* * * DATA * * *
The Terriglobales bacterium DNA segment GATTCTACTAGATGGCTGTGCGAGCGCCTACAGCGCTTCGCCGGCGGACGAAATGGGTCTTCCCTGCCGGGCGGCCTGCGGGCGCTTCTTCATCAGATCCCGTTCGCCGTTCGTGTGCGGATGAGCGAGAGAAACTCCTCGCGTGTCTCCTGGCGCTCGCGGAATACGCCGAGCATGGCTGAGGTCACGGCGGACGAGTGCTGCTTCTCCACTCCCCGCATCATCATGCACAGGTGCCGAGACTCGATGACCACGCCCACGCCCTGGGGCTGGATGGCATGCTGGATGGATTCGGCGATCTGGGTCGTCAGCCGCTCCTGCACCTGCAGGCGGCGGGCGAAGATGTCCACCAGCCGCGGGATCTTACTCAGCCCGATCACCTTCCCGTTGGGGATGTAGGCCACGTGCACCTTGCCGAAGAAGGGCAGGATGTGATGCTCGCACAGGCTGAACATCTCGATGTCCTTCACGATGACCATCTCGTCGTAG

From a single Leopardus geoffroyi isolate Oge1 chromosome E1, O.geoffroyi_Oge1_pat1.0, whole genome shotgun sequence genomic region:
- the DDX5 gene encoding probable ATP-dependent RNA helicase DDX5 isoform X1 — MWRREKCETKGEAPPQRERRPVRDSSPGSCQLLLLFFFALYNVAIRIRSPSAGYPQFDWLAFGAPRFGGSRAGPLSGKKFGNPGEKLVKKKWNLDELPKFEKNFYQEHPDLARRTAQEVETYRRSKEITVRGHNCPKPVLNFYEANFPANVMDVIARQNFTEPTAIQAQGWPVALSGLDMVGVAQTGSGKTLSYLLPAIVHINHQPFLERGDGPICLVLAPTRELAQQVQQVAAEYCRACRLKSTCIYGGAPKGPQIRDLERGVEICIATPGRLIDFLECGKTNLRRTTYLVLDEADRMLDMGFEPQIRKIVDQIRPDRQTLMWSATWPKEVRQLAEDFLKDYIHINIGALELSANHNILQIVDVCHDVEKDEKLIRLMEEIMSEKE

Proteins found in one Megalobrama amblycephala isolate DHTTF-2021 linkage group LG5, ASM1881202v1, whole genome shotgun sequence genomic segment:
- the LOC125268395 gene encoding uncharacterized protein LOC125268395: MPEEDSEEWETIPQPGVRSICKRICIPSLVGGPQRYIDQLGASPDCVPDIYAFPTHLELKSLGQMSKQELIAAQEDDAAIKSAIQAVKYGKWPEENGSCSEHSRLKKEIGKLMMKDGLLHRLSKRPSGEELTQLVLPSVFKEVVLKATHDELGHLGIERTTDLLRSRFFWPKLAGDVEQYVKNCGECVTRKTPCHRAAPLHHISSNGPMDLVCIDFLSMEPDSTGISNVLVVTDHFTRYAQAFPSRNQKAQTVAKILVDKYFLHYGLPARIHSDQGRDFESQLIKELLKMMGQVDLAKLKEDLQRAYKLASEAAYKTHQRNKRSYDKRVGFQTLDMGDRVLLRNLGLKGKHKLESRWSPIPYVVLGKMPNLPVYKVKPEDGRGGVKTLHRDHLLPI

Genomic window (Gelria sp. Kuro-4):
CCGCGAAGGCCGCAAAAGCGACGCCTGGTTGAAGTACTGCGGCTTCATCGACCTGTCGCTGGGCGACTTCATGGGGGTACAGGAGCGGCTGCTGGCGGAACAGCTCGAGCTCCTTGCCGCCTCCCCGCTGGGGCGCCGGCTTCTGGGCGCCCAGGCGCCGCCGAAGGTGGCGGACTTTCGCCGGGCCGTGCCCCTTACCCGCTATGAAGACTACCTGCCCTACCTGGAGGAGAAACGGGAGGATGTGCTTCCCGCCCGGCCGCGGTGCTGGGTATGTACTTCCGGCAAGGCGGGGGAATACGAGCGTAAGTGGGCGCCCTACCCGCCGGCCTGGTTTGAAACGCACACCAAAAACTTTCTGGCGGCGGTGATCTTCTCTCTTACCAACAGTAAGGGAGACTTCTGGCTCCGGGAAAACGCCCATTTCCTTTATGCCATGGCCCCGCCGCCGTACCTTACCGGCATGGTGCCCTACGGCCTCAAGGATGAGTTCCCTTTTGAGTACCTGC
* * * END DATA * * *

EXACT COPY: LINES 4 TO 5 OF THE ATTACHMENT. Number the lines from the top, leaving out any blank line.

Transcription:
Proteins found in one Megalobrama amblycephala isolate DHTTF-2021 linkage group LG5, ASM1881202v1, whole genome shotgun sequence genomic segment:
- the LOC125268395 gene encoding uncharacterized protein LOC125268395: MPEEDSEEWETIPQPGVRSICKRICIPSLVGGPQRYIDQLGASPDCVPDIYAFPTHLELKSLGQMSKQELIAAQEDDAAIKSAIQAVKYGKWPEENGSCSEHSRLKKEIGKLMMKDGLLHRLSKRPSGEELTQLVLPSVFKEVVLKATHDELGHLGIERTTDLLRSRFFWPKLAGDVEQYVKNCGECVTRKTPCHRAAPLHHISSNGPMDLVCIDFLSMEPDSTGISNVLVVTDHFTRYAQAFPSRNQKAQTVAKILVDKYFLHYGLPARIHSDQGRDFESQLIKELLKMMGQVDLAKLKEDLQRAYKLASEAAYKTHQRNKRSYDKRVGFQTLDMGDRVLLRNLGLKGKHKLESRWSPIPYVVLGKMPNLPVYKVKPEDGRGGVKTLHRDHLLPI